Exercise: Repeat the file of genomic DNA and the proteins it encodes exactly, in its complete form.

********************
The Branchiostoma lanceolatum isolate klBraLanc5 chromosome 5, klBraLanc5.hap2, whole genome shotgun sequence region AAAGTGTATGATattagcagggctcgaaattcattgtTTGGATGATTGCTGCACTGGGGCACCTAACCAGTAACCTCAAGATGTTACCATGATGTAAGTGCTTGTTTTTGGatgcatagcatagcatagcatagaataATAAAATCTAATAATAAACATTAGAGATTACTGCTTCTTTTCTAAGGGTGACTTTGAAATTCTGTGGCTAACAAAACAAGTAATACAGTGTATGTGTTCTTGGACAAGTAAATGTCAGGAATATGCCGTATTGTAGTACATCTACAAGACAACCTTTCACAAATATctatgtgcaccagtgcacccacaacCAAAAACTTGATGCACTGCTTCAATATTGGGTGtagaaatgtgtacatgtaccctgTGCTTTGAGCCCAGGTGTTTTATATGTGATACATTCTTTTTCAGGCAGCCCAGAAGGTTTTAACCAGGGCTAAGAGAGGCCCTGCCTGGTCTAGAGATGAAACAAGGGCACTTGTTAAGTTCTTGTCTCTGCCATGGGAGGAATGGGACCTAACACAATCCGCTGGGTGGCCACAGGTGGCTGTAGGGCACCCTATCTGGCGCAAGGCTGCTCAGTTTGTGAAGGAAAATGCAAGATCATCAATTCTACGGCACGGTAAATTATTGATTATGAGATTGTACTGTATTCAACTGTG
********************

The Branchiostoma lanceolatum isolate klBraLanc5 chromosome 5, klBraLanc5.hap2, whole genome shotgun sequence region AAAGTGTATGATattagcagggctcgaaattcattgtTTGGATGATTGCTGCACTGGGGCACCTAACCAGTAACCTCAAGATGTTACCATGATGTAAGTGCTTGTTTTTGGatgcatagcatagcatagcatagaataATAAAATCTAATAATAAACATTAGAGATTACTGCTTCTTTTCTAAGGGTGACTTTGAAATTCTGTGGCTAACAAAACAAGTAATACAGTGTATGTGTTCTTGGACAAGTAAATGTCAGGAATATGCCGTATTGTAGTACATCTACAAGACAACCTTTCACAAATATctatgtgcaccagtgcacccacaacCAAAAACTTGATGCACTGCTTCAATATTGGGTGtagaaatgtgtacatgtaccctgTGCTTTGAGCCCAGGTGTTTTATATGTGATACATTCTTTTTCAGGCAGCCCAGAAGGTTTTAACCAGGGCTAAGAGAGGCCCTGCCTGGTCTAGAGATGAAACAAGGGCACTTGTTAAGTTCTTGTCTCTGCCATGGGAGGAATGGGACCTAACACAATCCGCTGGGTGGCCACAGGTGGCTGTAGGGCACCCTATCTGGCGCAAGGCTGCTCAGTTTGTGAAGGAAAATGCAAGATCATCAATTCTACGGCACGGTAAATTATTGATTATGAGATTGTACTGTATTCAACTGTG